The duck stops here!

Although 25 years ago seems like the blink of an eye in the business of selling artifacts and antiques, that is where this story begins.  Back in 1994, I had just rented a new space in a local antique mall.  To me, this was a new way to sell antiques and collectibles that seemed like a lot of fun.  So, after signing a lease, I gathered up a truck full of furniture, art and small décor items from my inventory and headed to the mall.  I spent the better part of an afternoon setting up the stuff, arranging and rearranging until it all seemed to fit, except for one little corner of my booth with a barren pedestal.  It needed something, but what?  The whole space was done up with a “manly” feel:  old photos of hunters and their bounty; leather-covered chairs; old books; and, fishing equipment.  After looking around for a few minutes, it hit me:  this place needs some “dead ducks”, a few “taxidermy trophies”.  So, I set out to find a few of the feathered friends.  Surely, it would be easy to locate a good looking, cheap taxidermy birds for that corner.  And after perusing the local auction house I found a pair of handsome, glass-eyed, feathery examples.  They were up for grabs at the next auction:  a perfect pintail and one magnificent mallard.

I attended the weekly auction and, low and behold, I won both ducks.  Feeling victorious, I headed back to the antique mall with my prizes.  The ducks were quickly dusted, inventoried, priced and set out for sale.  The corner now looked great and my new booth was complete.  The next day, I returned to the mall to set out more inventory.  Upon arriving at the mall, I was met by a message at the front counter.  It said that a “Mr. Clark” (his name has been changed to protect the innocent) was waiting to speak with me, and I should page him right away.  Figuring a sale was afoot, I obliged and had him paged.  Mr. Clark met me at the front counter.  He smiled and promptly presented me with a ticket for violating the Migratory Bird Treaty Act!!  What the !X@??  Mr. Clark explained that he was a Game Warden with the Game and Parks Commission.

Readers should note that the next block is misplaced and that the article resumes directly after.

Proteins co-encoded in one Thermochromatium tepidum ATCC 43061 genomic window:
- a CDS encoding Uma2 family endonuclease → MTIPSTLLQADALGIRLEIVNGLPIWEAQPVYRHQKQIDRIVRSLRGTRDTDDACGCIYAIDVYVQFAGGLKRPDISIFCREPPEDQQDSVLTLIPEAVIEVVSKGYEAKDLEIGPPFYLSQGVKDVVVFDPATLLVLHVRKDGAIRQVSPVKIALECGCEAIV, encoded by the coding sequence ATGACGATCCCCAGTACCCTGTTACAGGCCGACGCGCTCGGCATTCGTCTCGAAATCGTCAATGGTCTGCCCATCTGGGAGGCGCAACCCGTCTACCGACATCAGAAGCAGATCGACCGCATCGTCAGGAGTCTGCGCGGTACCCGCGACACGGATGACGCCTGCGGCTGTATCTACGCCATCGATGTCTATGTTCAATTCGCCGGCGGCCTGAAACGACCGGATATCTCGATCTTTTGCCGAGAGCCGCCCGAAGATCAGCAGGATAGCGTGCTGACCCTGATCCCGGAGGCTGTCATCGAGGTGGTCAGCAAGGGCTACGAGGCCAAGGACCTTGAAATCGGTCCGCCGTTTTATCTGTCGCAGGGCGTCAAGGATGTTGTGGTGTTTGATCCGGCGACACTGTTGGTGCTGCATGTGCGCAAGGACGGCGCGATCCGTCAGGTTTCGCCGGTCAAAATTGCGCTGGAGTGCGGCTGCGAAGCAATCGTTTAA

First of all, what was the “Migratory Bird Treaty Act,” and second, how had I violated it?  Fortunately, the ticket was of the “warning” variety and not meant to cost me an arm and a leg in fines.  But, I was incensed and dumbfounded.  I needed to know what this was all about.  So, I spoke to Mr. Clark.  He described what the Migratory Bird Treaty Act was and why he had ticketed me. The Act, he said was passed back in 1918 in order to protect the livelihood of Canadian guides, hunters and hunting lodges (it also was meant to keep migratory birds from becoming extinct).  It makes the sale of most migratory birds, parts of birds and related items illegal in the United States as a part of a treaty with Canada.  Apparently, back then hunters in the U.S. were hunting certain migratory fowl for profit and selling their plunder.  This put a lot of stress on the hunting trade up north.  

After speaking with Mr. Clark and being reassured I had only received a warning ticket, I set about researching and took a gander at this law.  The important part of the Act actually says this: